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WHAT IS A CLINICAL TRIAL?

A clinical trial protocol is designed to protect participant’s health and well-being while answering very specific research questions.  Study subjects receive more medical supervision and testing than an average patient would for the same medical condition.

The Clinical Research Unit conducts clinical trials in all phases I-IV for patients with a neurological disease.

A treatment is given to a small group of participants to evaluate the most frequent and serious side effects and to study different dosages of the treatment. These trials often involve participants
that are healthy.

A treatment is given to a larger group of people to establish efficacy and continue evaluating safety. Participants in these clinical trials are often randomly chosen to receive either the experimental treatment or standard of care/placebo.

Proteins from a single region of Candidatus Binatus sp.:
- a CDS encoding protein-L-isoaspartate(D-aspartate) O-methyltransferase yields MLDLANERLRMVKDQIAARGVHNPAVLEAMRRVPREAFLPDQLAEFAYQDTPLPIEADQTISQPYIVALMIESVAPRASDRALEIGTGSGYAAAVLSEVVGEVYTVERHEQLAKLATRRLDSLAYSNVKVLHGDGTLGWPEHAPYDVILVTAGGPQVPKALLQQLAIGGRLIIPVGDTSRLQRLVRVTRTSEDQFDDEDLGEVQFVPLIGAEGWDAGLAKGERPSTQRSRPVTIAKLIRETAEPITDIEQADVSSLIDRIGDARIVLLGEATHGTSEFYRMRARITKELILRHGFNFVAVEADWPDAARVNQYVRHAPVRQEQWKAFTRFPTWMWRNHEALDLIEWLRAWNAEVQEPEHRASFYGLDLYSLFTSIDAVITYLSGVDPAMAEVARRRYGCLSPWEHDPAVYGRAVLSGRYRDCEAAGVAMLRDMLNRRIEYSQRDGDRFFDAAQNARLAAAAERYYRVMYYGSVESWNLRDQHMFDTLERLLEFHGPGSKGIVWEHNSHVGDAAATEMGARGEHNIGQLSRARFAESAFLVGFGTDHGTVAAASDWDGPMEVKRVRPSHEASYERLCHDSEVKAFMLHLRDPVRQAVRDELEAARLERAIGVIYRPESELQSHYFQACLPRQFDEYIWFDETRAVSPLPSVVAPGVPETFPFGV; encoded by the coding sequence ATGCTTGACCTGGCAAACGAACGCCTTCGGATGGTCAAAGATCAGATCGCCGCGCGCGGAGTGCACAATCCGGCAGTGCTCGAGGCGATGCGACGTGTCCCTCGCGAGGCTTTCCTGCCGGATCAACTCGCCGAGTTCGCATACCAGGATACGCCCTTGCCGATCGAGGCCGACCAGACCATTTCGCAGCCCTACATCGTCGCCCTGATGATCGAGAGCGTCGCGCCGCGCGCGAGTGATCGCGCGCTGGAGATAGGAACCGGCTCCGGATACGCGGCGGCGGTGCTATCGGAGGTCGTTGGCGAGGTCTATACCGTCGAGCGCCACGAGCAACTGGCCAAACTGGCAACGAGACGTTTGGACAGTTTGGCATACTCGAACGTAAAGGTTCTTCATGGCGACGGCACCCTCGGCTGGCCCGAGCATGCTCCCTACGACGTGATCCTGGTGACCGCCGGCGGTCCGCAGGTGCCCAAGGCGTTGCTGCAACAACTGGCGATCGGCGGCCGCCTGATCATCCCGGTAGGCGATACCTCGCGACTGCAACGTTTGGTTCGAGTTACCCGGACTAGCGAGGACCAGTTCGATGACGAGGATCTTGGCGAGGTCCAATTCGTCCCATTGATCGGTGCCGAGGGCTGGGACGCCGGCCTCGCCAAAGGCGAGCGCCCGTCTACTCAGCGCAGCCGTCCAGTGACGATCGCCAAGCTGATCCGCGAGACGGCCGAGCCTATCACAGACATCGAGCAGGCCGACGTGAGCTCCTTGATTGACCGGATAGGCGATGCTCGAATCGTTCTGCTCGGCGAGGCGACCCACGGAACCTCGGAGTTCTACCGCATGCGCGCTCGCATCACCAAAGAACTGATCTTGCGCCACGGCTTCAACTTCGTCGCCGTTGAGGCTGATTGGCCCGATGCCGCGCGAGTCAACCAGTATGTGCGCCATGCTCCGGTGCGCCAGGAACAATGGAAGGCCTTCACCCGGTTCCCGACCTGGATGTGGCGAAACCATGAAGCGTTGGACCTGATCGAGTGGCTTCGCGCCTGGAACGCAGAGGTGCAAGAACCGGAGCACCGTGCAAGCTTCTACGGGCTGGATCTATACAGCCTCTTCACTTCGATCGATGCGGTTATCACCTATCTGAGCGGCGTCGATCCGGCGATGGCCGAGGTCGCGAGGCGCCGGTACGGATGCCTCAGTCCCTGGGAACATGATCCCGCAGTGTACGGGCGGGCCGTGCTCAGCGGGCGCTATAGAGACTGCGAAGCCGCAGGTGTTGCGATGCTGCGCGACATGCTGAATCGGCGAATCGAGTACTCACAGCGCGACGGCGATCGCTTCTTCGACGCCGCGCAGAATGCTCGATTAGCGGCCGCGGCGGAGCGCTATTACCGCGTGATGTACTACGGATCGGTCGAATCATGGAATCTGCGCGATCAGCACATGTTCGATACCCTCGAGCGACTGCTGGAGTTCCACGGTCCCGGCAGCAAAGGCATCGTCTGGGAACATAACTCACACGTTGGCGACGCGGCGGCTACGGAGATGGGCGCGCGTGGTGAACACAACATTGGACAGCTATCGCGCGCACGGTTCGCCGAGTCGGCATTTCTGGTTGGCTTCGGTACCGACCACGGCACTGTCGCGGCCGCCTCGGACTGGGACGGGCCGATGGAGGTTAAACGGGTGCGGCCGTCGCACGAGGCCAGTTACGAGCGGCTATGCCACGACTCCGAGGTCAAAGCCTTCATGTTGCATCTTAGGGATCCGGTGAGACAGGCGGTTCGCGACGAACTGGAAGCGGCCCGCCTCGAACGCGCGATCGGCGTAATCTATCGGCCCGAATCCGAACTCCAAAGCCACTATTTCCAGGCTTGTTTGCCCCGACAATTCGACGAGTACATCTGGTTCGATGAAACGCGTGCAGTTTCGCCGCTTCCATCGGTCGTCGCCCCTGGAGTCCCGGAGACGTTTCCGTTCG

A treatment is given to a very large number of participants to confirm the efficacy of study drug. Participants in these clinical trials are often randomly chosen to receive either the experimental treatment or standard of care/placebo.

When a treatment is widely available, these clinical studies will evaluate the risks and advantages of using the treatment or device over a long period of time.

What can I do to help?

Consider volunteering either as a healthy volunteer or as a participant who has a particular disease or condition. Contact the CRU at info-CRU.neuro@mcgill.ca

For more information on clinical trials: www.clinicaltrials.gov